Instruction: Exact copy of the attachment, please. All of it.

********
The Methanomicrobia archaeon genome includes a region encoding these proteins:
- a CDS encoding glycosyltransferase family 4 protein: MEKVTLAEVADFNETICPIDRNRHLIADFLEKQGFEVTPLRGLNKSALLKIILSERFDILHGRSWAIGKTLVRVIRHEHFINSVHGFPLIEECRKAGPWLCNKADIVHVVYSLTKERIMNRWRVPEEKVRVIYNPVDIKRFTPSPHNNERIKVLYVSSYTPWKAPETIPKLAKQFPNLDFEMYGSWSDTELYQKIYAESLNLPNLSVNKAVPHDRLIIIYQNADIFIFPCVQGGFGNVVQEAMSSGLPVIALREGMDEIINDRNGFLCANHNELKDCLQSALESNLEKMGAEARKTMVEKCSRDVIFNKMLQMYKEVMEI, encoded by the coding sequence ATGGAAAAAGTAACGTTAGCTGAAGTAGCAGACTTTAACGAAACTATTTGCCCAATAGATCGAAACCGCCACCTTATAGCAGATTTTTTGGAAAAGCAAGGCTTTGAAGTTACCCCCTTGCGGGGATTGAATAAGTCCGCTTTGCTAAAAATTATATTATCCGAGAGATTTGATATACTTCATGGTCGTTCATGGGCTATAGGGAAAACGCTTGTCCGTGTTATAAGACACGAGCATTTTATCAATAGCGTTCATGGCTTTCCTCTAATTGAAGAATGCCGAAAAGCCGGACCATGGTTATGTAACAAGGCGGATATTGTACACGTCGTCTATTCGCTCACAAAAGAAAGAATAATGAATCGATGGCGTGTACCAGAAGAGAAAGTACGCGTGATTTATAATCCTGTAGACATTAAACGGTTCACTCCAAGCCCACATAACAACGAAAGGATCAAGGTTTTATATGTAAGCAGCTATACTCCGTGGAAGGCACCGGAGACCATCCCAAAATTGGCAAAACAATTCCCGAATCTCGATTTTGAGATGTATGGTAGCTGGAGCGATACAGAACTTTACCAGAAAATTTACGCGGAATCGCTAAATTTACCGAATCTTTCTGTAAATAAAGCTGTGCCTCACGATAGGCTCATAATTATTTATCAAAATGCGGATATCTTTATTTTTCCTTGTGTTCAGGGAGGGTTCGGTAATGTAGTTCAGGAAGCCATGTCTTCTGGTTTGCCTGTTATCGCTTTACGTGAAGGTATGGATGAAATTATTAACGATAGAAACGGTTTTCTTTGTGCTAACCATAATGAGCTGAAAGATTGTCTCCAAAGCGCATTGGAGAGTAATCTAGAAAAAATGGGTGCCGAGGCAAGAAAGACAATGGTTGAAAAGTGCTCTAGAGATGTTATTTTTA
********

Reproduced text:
The Methanomicrobia archaeon genome includes a region encoding these proteins:
- a CDS encoding glycosyltransferase family 4 protein: MEKVTLAEVADFNETICPIDRNRHLIADFLEKQGFEVTPLRGLNKSALLKIILSERFDILHGRSWAIGKTLVRVIRHEHFINSVHGFPLIEECRKAGPWLCNKADIVHVVYSLTKERIMNRWRVPEEKVRVIYNPVDIKRFTPSPHNNERIKVLYVSSYTPWKAPETIPKLAKQFPNLDFEMYGSWSDTELYQKIYAESLNLPNLSVNKAVPHDRLIIIYQNADIFIFPCVQGGFGNVVQEAMSSGLPVIALREGMDEIINDRNGFLCANHNELKDCLQSALESNLEKMGAEARKTMVEKCSRDVIFNKMLQMYKEVMEI, encoded by the coding sequence ATGGAAAAAGTAACGTTAGCTGAAGTAGCAGACTTTAACGAAACTATTTGCCCAATAGATCGAAACCGCCACCTTATAGCAGATTTTTTGGAAAAGCAAGGCTTTGAAGTTACCCCCTTGCGGGGATTGAATAAGTCCGCTTTGCTAAAAATTATATTATCCGAGAGATTTGATATACTTCATGGTCGTTCATGGGCTATAGGGAAAACGCTTGTCCGTGTTATAAGACACGAGCATTTTATCAATAGCGTTCATGGCTTTCCTCTAATTGAAGAATGCCGAAAAGCCGGACCATGGTTATGTAACAAGGCGGATATTGTACACGTCGTCTATTCGCTCACAAAAGAAAGAATAATGAATCGATGGCGTGTACCAGAAGAGAAAGTACGCGTGATTTATAATCCTGTAGACATTAAACGGTTCACTCCAAGCCCACATAACAACGAAAGGATCAAGGTTTTATATGTAAGCAGCTATACTCCGTGGAAGGCACCGGAGACCATCCCAAAATTGGCAAAACAATTCCCGAATCTCGATTTTGAGATGTATGGTAGCTGGAGCGATACAGAACTTTACCAGAAAATTTACGCGGAATCGCTAAATTTACCGAATCTTTCTGTAAATAAAGCTGTGCCTCACGATAGGCTCATAATTATTTATCAAAATGCGGATATCTTTATTTTTCCTTGTGTTCAGGGAGGGTTCGGTAATGTAGTTCAGGAAGCCATGTCTTCTGGTTTGCCTGTTATCGCTTTACGTGAAGGTATGGATGAAATTATTAACGATAGAAACGGTTTTCTTTGTGCTAACCATAATGAGCTGAAAGATTGTCTCCAAAGCGCATTGGAGAGTAATCTAGAAAAAATGGGTGCCGAGGCAAGAAAGACAATGGTTGAAAAGTGCTCTAGAGATGTTATTTTTA